" Croatia's weekly Feral Tribune said the government's policy was to

"reconcile with Serb-led Yugoslavia, while continuing to hate Serbs.

Associated Press

September 9, 1996

ZAGREB, Croatia (AP) -- Croatia and Yugoslavia formally recognized each other Monday, papering over longtime rivalries between the region's two most powerful countries.

The six-month war in Croatia between government troops and Serb rebels backed by Serbia-led Yugoslavia spilled over into Bosnia less than a year later. Croatia's army recaptured most Serb-held territory in Croatia last summer after Serbia, which dominates what is left of Yugoslavia, abandoned the rebels in its quest for an end to U.N. sanctions and to international isolation.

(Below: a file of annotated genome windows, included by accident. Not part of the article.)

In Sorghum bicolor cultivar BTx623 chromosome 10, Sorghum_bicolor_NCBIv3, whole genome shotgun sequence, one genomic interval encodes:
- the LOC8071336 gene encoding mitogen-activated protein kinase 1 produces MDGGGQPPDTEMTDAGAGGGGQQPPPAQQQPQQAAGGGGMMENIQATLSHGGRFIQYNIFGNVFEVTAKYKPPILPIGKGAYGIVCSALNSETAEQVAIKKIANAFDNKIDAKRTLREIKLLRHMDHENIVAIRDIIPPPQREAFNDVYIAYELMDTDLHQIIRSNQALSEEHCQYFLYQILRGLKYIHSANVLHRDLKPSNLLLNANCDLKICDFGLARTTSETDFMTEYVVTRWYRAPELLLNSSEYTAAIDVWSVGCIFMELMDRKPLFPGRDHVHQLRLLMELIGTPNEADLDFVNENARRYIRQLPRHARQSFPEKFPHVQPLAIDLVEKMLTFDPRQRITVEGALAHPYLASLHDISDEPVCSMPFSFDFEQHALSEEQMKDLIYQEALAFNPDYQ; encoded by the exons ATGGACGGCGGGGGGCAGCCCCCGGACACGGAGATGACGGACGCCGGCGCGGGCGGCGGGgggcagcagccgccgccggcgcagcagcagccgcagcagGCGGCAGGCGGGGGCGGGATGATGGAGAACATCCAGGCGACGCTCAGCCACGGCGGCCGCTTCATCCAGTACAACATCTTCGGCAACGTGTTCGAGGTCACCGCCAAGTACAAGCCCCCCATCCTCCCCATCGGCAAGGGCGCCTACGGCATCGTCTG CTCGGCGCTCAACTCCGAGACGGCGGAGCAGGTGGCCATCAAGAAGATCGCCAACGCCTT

Monday's ceremonies, which included an exchange of diplomatic notes, followed an agreement reached two weeks ago between the countries' foreign ministers on de facto recognition. In practice, the agreement will improve the two countries' relations and simplify border crossings.

Croatian Foreign Minister Mate Granic recently said the agreement ended "Yugoslav aggression on Croatia" and would speed the country's integration into European institutions. But territorial disputes remain to be negotiated, and decades of bad feelings between Serbs and Croats that were exacerbated by the Croatian and Bosnian wars continue bubbling under the surface.

"reconcile with Serb-led Yugoslavia, while continuing to hate Serbs."